Unlike gas and electricity, heat networks do not currently have an official regulator. This means that while the supply of gas to a heat network is regulated, the supply of heat from the network to homes is not. This is set to change as the government has appointed Ofgem to regulate heat networks in various ways to facilitate their expansion for net zero and to better serve current customers. The government has committed to legislation this parliament to enact this.
The government does not currently have plans for introducing an energy price cap on heat networks, although price regulation has not been ruled out.
The Heat Network (Metering and Billing) Regulations 2014 require that where possible, heat network suppliers must provide individual meters to heat network customers and provide them with bills based on their meter readings.
The energy price cap, also known as the Default Tariff Cap, sets a price limit on units of gas and electricity provided through default tariffs for domestic supplies of electricity and gas. It is not an overall cap on energy bills – the more energy you use the more you will pay. Ofgem has moved from setting the price cap twice a year to quarterly from October 2022.
On 1 April 2022, the cap rose by 54%, increasing the average annual domestic energy bill to around £2,000. It is forecast to rise by a further 30-50% in October 2022. There is no equivalent cap on commercial energy bills.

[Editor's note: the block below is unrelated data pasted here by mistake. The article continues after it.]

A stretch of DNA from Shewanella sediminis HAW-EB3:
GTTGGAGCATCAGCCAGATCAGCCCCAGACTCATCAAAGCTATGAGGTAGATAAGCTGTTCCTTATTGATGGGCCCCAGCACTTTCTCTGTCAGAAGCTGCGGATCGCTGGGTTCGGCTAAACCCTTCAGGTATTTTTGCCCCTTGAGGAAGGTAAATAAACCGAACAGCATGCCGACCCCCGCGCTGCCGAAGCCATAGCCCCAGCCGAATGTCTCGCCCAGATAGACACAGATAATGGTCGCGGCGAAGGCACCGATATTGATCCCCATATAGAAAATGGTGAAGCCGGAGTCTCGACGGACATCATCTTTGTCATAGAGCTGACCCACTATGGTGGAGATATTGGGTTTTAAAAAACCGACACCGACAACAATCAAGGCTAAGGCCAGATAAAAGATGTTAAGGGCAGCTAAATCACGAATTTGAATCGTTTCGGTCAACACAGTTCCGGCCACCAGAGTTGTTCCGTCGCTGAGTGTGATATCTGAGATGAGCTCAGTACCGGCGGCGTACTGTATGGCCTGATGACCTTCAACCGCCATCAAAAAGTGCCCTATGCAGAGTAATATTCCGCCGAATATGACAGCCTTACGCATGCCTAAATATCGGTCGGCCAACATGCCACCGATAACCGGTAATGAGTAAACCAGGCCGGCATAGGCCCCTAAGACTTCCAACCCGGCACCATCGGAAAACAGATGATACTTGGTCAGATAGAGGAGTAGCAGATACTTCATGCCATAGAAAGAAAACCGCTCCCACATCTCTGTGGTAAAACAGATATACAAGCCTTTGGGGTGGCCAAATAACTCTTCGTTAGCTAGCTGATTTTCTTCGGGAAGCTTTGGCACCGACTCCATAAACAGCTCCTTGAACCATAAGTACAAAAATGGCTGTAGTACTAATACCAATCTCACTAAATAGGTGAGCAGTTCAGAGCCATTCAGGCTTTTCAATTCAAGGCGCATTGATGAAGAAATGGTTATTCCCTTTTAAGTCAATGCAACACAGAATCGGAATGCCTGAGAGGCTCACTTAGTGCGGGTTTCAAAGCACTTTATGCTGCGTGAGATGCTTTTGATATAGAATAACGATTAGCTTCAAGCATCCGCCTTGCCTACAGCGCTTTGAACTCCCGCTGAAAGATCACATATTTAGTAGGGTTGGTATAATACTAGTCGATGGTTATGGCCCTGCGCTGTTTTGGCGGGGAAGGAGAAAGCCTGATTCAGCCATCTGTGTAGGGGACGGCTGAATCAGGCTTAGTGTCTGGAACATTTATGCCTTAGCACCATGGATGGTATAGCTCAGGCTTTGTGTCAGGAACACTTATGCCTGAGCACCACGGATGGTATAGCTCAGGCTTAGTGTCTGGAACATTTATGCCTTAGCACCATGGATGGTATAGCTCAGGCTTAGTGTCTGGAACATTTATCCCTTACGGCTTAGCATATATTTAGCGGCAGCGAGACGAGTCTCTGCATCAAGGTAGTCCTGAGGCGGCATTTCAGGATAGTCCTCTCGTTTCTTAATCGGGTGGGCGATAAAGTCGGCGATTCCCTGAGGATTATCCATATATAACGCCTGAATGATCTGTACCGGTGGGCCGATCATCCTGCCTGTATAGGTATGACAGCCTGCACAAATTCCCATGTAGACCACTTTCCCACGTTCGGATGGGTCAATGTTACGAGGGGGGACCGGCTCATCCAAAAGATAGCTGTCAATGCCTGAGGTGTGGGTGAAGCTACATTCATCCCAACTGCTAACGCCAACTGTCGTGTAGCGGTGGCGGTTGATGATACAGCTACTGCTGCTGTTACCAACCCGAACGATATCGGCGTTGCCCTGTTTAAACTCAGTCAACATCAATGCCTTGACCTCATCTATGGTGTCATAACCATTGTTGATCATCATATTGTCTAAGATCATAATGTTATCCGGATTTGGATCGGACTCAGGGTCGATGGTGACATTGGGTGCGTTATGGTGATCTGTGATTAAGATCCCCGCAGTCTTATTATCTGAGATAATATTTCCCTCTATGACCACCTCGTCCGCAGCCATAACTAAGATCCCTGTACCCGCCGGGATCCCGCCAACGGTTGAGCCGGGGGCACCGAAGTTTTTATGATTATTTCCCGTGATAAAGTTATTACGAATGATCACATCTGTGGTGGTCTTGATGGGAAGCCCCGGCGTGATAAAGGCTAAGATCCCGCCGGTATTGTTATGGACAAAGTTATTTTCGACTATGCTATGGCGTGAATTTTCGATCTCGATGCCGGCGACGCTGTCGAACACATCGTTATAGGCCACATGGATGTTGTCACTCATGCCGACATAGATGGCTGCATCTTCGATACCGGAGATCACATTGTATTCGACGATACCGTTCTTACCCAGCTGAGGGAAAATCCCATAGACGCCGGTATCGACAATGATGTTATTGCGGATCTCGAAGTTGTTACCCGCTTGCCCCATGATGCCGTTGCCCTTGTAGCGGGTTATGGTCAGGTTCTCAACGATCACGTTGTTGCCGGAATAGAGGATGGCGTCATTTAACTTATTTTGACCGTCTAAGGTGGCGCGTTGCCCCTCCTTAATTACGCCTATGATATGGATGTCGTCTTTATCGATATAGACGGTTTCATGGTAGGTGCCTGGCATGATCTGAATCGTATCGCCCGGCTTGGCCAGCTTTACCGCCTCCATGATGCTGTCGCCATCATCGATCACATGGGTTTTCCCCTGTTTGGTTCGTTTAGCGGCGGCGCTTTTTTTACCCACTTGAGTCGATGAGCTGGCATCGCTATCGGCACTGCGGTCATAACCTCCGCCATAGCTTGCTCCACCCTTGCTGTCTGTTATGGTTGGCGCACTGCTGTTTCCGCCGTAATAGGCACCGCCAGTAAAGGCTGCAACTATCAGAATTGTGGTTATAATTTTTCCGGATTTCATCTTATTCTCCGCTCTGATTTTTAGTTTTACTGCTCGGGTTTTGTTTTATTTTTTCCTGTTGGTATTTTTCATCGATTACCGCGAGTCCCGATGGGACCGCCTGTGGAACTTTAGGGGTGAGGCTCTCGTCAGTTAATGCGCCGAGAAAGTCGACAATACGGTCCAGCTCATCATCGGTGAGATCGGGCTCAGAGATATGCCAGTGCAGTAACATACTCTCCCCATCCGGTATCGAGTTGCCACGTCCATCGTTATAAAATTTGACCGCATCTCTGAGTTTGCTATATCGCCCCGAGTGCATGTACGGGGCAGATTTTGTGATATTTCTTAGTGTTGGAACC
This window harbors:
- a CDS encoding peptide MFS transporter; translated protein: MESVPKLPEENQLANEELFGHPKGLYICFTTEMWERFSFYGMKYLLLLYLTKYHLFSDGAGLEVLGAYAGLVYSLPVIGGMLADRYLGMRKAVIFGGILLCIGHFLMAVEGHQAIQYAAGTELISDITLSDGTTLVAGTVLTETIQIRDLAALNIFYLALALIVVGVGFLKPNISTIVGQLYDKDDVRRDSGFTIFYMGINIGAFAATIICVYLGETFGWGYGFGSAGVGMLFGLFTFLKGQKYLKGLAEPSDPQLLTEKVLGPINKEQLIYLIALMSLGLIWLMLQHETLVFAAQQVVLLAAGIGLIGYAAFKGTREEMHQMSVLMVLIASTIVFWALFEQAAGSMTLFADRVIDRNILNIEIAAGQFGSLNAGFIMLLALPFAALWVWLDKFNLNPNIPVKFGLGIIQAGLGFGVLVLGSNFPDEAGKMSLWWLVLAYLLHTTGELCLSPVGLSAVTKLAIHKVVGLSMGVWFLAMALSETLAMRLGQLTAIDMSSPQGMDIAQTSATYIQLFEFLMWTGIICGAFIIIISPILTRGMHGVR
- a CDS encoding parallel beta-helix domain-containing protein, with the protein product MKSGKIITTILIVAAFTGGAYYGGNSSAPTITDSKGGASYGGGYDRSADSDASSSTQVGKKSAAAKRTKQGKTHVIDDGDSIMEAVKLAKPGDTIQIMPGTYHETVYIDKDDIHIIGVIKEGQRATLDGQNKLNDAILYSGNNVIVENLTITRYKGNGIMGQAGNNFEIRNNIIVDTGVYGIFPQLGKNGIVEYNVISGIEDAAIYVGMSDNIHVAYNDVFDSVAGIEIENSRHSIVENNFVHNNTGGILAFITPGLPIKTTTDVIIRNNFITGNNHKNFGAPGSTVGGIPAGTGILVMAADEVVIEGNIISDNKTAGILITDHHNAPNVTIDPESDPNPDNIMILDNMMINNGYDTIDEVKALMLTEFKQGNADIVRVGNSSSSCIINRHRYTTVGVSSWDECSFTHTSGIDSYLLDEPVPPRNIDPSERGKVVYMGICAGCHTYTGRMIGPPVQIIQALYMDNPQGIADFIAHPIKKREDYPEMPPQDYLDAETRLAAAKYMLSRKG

Purchasing gas for heat networks is a large-scale commercial transaction that has meant that historically, the price to residents of heating and hot water has been lower than standard domestic energy bills.
While some of the larger and better-run heat networks have been able to lock themselves into multi-year price deals prior to the energy price increases (and so are not currently impacted), others have reported gas price increases of up to 700%. Heat networks face particular challenges where their gas contracts have come up for renewal since the energy crisis started.
Most heat network customers are not protected by the energy price cap since the supply of gas to heat networks is commonly classed as ‘non-domestic’. This is because the heat network operator purchases gas and then converts it to heat before selling the heat on to households, often on a commercial basis.
Housing associations traditionally operate heat networks on very tight margins and so face a difficult choice between absorbing losses and passing on costs to tenants and leaseholders. In addition, there will be thousands of social housing residents reliant on commercial heat networks that the housing association cannot control.